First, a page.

If you’ve incurred damage that’s only slightly more than your deductible, it might not be worth it to file a claim. Home insurance claims can raise your premiums.
For instance, let’s say you’ve got a $2,500 deductible, and a tree crashed through your patio and caused $3,500 worth of damage. Even though the damage might be covered under your plan, you may want to hold off on filing a claim and shoulder the costs yourself. Even if your insurer pays for the damage, which would only be about $1,000 after you pay your deductible, they may raise your rate more than $500 after your policy is renewed since you now present a greater financial risk.
5. Document Damage Thoroughly
If you’ve determined that you’ve sustained enough damage to file a claim, be sure to document the damage to your property thoroughly. The more information you provide to the insurance company, the better your odds of a smooth claims process.
Keeping a home inventory list so you know what possessions you own and how much they cost is very helpful. This way, if your things are damaged or stolen, you can consult the list to inform the adjuster how much each item was worth. Keeping receipts for big-budget or unique items can be helpful as well. If something gets damaged as part of your claim, keep it to show the adjuster instead of throwing it out.
Also, take as many photos and videos of the damage to your home as you can. The more, the better. In the case of a burglary or vandalism, contact the police and get a hold of the police report, as your insurance company may need it. This is all evidence for the insurer that can and will help with your claim.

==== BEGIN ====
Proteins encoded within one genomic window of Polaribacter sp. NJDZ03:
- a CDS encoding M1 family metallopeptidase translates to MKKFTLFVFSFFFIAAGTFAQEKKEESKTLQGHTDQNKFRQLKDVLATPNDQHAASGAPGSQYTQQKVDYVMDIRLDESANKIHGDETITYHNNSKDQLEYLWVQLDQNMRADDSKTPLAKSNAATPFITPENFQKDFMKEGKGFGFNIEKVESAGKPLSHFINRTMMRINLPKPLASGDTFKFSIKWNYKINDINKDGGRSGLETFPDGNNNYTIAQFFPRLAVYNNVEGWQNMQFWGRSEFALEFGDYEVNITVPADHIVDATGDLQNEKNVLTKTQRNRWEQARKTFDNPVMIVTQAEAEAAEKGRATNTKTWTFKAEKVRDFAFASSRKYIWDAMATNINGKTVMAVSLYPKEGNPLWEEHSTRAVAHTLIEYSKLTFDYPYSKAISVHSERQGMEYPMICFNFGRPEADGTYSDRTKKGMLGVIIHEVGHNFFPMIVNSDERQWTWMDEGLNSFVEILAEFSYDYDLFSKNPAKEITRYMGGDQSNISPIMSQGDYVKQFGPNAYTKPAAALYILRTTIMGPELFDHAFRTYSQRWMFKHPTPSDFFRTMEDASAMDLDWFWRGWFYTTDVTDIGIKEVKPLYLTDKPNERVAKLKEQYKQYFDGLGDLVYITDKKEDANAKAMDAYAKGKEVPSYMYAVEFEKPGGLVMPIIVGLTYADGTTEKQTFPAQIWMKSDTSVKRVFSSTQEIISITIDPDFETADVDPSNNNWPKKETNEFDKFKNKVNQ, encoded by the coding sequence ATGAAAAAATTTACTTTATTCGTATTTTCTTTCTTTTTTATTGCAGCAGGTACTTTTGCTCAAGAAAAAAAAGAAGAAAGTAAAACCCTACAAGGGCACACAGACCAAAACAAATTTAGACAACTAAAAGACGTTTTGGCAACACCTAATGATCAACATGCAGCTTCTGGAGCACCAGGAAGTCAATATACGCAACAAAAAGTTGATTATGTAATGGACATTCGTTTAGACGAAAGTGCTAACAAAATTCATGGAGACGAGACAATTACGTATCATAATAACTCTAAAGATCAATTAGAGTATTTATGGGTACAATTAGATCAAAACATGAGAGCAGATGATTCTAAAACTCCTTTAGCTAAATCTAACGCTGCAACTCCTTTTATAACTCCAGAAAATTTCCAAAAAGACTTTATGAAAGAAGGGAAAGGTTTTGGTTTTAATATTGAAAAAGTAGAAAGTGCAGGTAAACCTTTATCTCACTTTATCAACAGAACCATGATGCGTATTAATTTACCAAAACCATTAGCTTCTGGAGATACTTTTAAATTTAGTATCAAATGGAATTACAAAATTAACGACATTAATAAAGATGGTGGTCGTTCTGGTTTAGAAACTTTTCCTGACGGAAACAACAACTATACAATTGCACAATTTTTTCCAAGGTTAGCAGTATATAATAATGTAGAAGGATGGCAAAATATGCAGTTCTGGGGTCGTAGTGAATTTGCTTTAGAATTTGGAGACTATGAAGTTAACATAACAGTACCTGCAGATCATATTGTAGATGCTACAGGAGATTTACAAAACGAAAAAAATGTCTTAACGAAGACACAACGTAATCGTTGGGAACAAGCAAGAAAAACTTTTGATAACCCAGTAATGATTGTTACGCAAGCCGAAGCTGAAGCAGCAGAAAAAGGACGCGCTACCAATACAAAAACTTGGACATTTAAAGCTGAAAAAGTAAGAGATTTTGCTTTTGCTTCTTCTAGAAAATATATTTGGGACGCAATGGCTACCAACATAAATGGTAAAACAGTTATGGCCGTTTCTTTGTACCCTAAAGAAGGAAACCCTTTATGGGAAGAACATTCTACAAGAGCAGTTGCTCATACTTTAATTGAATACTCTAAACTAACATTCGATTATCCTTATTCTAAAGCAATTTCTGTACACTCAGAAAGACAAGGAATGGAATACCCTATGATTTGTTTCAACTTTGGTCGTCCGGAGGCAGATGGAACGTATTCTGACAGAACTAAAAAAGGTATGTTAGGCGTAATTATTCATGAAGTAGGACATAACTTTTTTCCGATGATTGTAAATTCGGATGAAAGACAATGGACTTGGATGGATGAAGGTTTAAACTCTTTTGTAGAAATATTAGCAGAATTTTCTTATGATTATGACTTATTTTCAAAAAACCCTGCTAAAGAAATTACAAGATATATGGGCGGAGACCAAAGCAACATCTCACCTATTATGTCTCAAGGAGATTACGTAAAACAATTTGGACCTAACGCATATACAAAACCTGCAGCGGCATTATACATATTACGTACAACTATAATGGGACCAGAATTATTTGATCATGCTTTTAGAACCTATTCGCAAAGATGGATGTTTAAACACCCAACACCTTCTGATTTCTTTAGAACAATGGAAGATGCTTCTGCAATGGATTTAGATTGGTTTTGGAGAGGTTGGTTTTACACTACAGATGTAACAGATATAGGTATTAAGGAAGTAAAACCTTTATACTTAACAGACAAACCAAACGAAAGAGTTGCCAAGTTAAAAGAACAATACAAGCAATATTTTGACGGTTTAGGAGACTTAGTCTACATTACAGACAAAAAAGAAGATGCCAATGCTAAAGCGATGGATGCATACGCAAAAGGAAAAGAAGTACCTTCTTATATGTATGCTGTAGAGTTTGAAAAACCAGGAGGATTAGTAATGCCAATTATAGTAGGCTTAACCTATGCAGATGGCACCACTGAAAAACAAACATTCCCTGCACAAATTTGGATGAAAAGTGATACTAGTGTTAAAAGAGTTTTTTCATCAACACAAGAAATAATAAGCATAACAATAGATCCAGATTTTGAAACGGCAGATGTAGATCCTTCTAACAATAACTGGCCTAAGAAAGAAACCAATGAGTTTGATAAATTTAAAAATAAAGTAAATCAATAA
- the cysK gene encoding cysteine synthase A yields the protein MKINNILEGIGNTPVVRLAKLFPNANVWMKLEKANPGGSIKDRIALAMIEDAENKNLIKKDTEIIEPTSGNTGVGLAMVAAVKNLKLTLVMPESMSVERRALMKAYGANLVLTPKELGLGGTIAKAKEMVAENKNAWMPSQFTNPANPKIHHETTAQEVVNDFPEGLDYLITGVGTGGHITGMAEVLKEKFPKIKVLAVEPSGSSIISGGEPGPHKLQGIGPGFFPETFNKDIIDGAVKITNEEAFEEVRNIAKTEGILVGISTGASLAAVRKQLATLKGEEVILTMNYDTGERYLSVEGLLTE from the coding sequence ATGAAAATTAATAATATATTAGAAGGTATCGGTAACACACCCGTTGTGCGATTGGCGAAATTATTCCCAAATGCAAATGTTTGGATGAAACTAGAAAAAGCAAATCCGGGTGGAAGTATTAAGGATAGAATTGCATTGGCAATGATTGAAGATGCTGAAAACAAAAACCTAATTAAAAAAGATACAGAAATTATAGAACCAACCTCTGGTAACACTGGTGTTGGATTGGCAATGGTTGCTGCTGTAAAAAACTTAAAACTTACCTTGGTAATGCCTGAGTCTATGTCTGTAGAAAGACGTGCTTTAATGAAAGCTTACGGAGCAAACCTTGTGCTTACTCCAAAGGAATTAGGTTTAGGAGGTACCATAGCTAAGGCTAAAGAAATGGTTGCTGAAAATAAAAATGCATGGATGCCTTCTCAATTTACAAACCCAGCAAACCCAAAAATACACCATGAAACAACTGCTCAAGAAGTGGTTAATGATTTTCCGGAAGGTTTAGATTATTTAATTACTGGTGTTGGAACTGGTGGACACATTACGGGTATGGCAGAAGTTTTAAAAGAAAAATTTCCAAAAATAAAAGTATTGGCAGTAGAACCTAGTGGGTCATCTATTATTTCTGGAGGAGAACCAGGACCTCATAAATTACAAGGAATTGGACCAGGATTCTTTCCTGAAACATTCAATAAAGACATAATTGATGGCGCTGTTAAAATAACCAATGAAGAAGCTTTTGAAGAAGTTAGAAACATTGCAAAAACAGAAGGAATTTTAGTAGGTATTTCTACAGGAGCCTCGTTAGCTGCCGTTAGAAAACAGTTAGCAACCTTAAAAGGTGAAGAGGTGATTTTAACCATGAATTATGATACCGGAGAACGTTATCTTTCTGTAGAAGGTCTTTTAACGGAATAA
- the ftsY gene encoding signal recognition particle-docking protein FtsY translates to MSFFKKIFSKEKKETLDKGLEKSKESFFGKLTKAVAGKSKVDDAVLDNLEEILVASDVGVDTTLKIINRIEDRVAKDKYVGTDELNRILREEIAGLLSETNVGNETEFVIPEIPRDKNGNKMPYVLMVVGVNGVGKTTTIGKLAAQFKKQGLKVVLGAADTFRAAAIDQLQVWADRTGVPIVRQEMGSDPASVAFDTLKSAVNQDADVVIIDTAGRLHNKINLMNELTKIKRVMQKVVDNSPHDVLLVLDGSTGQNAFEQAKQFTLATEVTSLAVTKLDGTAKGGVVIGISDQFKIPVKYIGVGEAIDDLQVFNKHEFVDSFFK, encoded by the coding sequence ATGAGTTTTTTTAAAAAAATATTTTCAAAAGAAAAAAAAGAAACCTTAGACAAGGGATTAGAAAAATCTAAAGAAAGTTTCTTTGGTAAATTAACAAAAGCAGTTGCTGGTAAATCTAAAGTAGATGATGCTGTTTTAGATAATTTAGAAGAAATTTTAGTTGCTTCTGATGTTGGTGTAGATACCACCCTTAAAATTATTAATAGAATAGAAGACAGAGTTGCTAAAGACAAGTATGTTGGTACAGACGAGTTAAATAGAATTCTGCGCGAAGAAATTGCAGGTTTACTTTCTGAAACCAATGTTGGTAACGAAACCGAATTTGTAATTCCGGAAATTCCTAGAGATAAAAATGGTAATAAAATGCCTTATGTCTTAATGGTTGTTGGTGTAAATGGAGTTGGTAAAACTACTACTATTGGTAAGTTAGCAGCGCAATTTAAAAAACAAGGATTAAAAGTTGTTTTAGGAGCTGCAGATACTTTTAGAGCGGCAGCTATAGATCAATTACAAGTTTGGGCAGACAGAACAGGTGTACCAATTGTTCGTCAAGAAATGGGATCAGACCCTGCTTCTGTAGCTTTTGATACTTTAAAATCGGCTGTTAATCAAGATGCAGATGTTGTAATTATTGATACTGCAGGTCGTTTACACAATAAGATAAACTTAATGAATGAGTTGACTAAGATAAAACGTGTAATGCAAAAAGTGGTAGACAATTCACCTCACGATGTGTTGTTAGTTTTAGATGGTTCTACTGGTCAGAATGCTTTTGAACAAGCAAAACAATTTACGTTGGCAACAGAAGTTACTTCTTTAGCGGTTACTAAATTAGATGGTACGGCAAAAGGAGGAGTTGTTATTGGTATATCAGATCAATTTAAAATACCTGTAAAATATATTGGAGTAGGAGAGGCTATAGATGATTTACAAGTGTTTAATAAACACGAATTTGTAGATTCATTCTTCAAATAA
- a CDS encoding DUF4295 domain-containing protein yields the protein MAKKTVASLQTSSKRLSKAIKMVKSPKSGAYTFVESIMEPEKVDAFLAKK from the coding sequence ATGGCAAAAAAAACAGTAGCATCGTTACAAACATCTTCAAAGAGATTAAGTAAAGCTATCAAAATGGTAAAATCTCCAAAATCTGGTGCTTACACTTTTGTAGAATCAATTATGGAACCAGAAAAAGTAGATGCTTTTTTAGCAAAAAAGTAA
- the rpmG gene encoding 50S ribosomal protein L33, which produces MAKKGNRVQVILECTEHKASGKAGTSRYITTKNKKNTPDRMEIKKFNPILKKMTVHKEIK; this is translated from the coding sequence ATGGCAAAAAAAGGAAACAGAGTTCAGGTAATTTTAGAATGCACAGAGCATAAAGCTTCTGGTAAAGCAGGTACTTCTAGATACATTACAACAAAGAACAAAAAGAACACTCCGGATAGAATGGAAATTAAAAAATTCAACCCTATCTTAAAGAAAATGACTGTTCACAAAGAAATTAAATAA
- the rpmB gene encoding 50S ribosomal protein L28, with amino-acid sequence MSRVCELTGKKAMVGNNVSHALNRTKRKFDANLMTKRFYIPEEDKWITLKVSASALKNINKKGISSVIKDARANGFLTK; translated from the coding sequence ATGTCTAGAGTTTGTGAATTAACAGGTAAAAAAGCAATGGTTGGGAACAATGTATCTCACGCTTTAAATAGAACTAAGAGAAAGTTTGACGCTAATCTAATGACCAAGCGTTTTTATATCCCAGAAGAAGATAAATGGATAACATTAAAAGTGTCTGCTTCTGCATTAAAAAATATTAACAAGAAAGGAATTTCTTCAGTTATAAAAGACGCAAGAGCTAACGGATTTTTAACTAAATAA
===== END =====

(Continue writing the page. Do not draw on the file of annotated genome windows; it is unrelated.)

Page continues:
If you’ve experienced property damage, you may also want to consult local professionals or contractors on repair estimates. This can give you an idea of the payout to expect from your provider.
Right after your house has sustained damage, take the necessary steps to prevent additional damage, but don’t begin any major repairs before consulting your insurance company.
For example, if a tree falls through your roof and creates a hole, you probably want to cover the opening with a tarp or move your furniture out from under the hole to prevent water damage from rain that could come through the opening. But don’t start fixing your roof itself before your insurance company gets involved.
6. Communicate Cordially and Extensively With Your Adjuster
After you file a claim, your insurance company should send an adjuster out to assess the damage in person. While you may be frazzled after you experience significant home damage, it’s best to be cordial and cooperative with your adjuster. This person is the main link between you and your insurance company during the claims process.
Be helpful when you can. Providing as much information as you can as quickly as you can will help the claim go faster. This is also why it’s important to document all damage. Also, be truthful with your adjuster. Falsifying or withholding information can be grounds to deny your claim, and you could be committing fraud.
Ask questions when you don’t understand something, too. Your adjuster must be honest with you, just as you should be honest with them. You probably want to fully understand the thinking behind their decisions about your home repairs.
7. Have The Right Policy
Getting the most out of your home insurance claim means having a policy that works for you, not against you. Even if you do everything right and avoid having to file a claim with your homeowners policy this year, you could still be overpaying for coverage.
As with all of your insurance policies, it’s worth checking every year to make sure you’re getting the best deal possible. Most people set their insurance policies and forget about them until they need them. If you’re savvy, you could save yourself hundreds or even thousands of dollars by checking what’s available in your market and making a switch.
We partner with the nation's top homeowners insurance companies so you can get a custom policy at an affordable price.
The editorial content on Clovered’s website is meant to be informational material and should not be considered legal advice.